Physicists crack science of ice formation

Feb 27, 2013

(Phys.org)—Salt—and just about anything else that dissolves in water, which is called a solute—lowers water's melting point, which is why it's useful for de-icing roads. And the higher the solute concentration, the slower ice forms. That's why solutes, or "cryoprotectants," are added to proteins, cells, tissues and even dead bodies to slow down ice formation during cryopreservation.

Intrigued by this rather poorly understood process, Cornell physicists have discovered that, for a variety of common cryoprotectants, the time for ice to form has a simple exponential variation with concentration. It's the first molecular-level understanding of exactly how solutes slow down ice formation, and it has implications in fields ranging from climate physics to cryopreservation and .

Matthew Warkentin, a physics postdoctoral associate, together with professors of physics Robert Thorne and James Sethna, published these findings online in in January.

Ice forms in supercooled pure water in about 1 microsecond (one-millionth of one second). That time gets multiplied by 10 for every incremental increase in solute concentration. In a 50 percent -water solution, for example, ice formation can take almost a minute.

The simple exponential behavior suggested that there might be a correspondingly simple explanation, Warkentin said.

In order for ice to form, a small cluster of about 50 water molecules must form a crystalline "nucleus"; a smaller cluster will tend to shrink and disappear, but larger clusters will keep growing as long as is available. The researchers postulated that the solute molecules "get in the way" of trying to form a nucleus.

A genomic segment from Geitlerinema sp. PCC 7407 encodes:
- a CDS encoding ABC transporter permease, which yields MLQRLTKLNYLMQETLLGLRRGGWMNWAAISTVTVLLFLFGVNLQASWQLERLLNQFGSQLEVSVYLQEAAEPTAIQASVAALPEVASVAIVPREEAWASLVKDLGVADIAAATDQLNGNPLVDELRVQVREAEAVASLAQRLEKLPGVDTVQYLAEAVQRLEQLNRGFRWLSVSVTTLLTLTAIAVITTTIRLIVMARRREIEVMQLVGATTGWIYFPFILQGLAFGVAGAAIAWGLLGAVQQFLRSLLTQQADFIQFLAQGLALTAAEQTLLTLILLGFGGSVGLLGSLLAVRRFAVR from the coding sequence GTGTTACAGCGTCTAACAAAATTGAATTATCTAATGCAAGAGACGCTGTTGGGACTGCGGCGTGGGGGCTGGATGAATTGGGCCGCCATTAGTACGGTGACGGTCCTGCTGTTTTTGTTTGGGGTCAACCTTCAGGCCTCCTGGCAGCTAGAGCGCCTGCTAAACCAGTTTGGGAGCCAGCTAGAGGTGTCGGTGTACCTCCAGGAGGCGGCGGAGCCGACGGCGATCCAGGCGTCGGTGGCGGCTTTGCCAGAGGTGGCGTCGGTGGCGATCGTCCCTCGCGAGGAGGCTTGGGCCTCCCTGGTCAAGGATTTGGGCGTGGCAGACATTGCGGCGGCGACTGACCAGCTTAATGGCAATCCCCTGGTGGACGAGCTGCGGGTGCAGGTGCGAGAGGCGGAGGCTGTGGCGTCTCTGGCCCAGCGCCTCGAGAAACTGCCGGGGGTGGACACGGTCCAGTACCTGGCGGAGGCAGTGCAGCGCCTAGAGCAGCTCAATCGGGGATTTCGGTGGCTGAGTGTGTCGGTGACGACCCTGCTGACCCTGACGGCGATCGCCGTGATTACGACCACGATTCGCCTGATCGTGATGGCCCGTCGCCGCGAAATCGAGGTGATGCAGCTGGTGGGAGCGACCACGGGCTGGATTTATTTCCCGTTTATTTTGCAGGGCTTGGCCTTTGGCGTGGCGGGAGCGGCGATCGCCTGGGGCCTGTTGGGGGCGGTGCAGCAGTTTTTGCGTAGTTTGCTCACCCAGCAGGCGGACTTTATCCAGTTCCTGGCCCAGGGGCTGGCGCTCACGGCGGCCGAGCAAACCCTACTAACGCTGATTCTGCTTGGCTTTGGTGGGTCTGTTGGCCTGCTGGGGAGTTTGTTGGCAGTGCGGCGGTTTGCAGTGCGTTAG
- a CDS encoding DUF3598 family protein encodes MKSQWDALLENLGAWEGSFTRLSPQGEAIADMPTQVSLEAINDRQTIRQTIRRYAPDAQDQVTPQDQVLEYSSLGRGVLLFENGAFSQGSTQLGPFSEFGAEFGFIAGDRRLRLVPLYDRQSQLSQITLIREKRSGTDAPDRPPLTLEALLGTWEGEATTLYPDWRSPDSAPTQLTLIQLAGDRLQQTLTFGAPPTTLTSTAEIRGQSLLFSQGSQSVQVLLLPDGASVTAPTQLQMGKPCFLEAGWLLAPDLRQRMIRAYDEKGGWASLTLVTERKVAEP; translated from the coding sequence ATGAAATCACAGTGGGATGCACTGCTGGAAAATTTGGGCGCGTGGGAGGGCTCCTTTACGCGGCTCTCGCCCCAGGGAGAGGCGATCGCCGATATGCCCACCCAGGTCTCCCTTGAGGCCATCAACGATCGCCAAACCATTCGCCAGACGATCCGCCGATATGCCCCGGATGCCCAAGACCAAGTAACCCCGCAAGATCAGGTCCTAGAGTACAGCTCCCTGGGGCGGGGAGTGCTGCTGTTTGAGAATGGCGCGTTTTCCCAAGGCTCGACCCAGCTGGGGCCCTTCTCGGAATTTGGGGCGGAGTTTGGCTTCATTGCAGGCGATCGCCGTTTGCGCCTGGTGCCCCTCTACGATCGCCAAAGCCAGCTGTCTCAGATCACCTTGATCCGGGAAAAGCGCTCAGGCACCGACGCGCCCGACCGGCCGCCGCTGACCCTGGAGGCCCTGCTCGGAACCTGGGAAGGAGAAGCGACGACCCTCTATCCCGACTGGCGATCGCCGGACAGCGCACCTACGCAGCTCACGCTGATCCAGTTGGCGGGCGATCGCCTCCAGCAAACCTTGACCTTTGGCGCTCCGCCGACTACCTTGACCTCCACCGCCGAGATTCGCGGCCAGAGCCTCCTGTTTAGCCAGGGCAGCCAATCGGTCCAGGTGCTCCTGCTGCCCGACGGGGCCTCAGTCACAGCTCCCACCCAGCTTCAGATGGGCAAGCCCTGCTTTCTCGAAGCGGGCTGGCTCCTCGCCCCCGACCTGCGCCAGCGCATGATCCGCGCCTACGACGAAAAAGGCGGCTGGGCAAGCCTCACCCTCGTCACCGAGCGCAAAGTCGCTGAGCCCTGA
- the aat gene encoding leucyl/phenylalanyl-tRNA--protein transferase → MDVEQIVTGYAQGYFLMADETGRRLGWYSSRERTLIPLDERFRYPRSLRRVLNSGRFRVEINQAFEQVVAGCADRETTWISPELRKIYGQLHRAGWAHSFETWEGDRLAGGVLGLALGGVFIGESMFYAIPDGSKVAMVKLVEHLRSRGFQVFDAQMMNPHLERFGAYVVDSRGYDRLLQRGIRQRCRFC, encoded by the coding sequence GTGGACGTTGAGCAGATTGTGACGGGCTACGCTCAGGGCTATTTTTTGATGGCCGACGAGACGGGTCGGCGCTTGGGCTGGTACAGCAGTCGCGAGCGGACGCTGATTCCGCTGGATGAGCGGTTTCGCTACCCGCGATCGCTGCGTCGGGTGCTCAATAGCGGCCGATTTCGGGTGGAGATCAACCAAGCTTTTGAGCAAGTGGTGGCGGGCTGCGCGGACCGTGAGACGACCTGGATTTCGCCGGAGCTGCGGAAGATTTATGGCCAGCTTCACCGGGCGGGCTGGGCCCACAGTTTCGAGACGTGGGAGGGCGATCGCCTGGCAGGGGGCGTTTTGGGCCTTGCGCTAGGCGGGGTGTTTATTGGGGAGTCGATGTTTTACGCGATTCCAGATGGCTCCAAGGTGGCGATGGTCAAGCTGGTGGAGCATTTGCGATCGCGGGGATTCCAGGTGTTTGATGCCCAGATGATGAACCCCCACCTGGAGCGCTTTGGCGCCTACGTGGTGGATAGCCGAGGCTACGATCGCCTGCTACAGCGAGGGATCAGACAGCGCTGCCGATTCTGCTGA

By calculating the probability of finding a nucleus-size volume free of the solute molecules that were preventing nucleation, they derived the exponential dependence on solute concentration and were able to quantitatively replicate data for eight different solutes, ranging from salt to sugar to alcohol. The resulting simple theory used statistical mechanics to extend classical nucleation theory.

In looking at the implications of the work for climate change, for example, Thorne said that modern climate models must take into account a measure of the Earth's reflectiveness, which is influenced by cloud cover. This in turn requires understanding of when and why cloud particles crystallize or remain liquid.

Furthermore, is widely used in medicine and biotechnology, where ice formation can be lethal to cells and tissues. Fertility clinics routinely freeze sperm, eggs and fertilized embryos, and nearly all domestic cattle and swine are propagated using cryopreserved semen, Thorne said.

Aside from its simplicity, an exciting feature of the new theory is that it is generalizable to other liquids and to any system undergoing nucleation, the researchers added.

Explore further: Attosecond laser provides first 'movie' of fast electrons jumping band-gap of semiconductor

add to favorites email to friend print save as pdf

Related Stories

Declining sea ice to lead to cloudier Arctic: study

Mar 31, 2012

Arctic sea ice has been declining over the past several decades as global climate has warmed. In fact, sea ice has declined more quickly than many models predicted, indicating that climate models may not be correctly representing ...

Recommended for you

Unraveling the light of fireflies

11 hours ago

How do fireflies produce those mesmerizing light flashes? Using cutting-edge imaging techniques, scientists from Switzerland and Taiwan have unraveled the firefly's intricate light-producing system for the ...

Where are helium atoms in molecule?

Dec 10, 2014

Frankfurt physicists have once again contributed to resolving a disputed matter of theoretical physics. Science has long since known that, contrary to the old school of thought, helium forms molecules of two, three or even ...

User comments : 0

Please sign in to add a comment. Registration is free, and takes less than a minute. Read more

Click here to reset your password.
Sign in to get notified via email when new comments are made.